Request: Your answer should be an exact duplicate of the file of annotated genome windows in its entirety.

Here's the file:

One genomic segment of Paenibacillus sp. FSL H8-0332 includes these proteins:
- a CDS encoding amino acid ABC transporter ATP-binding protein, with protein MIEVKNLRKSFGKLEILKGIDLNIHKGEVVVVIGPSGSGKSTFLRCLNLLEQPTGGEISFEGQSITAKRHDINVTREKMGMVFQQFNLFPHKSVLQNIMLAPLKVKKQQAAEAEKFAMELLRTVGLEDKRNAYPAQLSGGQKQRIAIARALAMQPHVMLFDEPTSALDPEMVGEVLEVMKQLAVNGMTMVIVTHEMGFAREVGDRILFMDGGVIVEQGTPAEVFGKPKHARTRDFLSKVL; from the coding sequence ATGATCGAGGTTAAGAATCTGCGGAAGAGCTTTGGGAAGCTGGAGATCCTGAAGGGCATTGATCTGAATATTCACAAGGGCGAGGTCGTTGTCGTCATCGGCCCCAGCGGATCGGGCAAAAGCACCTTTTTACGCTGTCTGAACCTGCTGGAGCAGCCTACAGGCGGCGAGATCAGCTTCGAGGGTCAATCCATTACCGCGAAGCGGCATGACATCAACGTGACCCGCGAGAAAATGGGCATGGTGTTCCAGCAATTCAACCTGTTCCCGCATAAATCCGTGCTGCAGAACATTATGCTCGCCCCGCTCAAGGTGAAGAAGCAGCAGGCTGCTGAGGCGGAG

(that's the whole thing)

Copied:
One genomic segment of Paenibacillus sp. FSL H8-0332 includes these proteins:
- a CDS encoding amino acid ABC transporter ATP-binding protein, with protein MIEVKNLRKSFGKLEILKGIDLNIHKGEVVVVIGPSGSGKSTFLRCLNLLEQPTGGEISFEGQSITAKRHDINVTREKMGMVFQQFNLFPHKSVLQNIMLAPLKVKKQQAAEAEKFAMELLRTVGLEDKRNAYPAQLSGGQKQRIAIARALAMQPHVMLFDEPTSALDPEMVGEVLEVMKQLAVNGMTMVIVTHEMGFAREVGDRILFMDGGVIVEQGTPAEVFGKPKHARTRDFLSKVL; from the coding sequence ATGATCGAGGTTAAGAATCTGCGGAAGAGCTTTGGGAAGCTGGAGATCCTGAAGGGCATTGATCTGAATATTCACAAGGGCGAGGTCGTTGTCGTCATCGGCCCCAGCGGATCGGGCAAAAGCACCTTTTTACGCTGTCTGAACCTGCTGGAGCAGCCTACAGGCGGCGAGATCAGCTTCGAGGGTCAATCCATTACCGCGAAGCGGCATGACATCAACGTGACCCGCGAGAAAATGGGCATGGTGTTCCAGCAATTCAACCTGTTCCCGCATAAATCCGTGCTGCAGAACATTATGCTCGCCCCGCTCAAGGTGAAGAAGCAGCAGGCTGCTGAGGCGGAG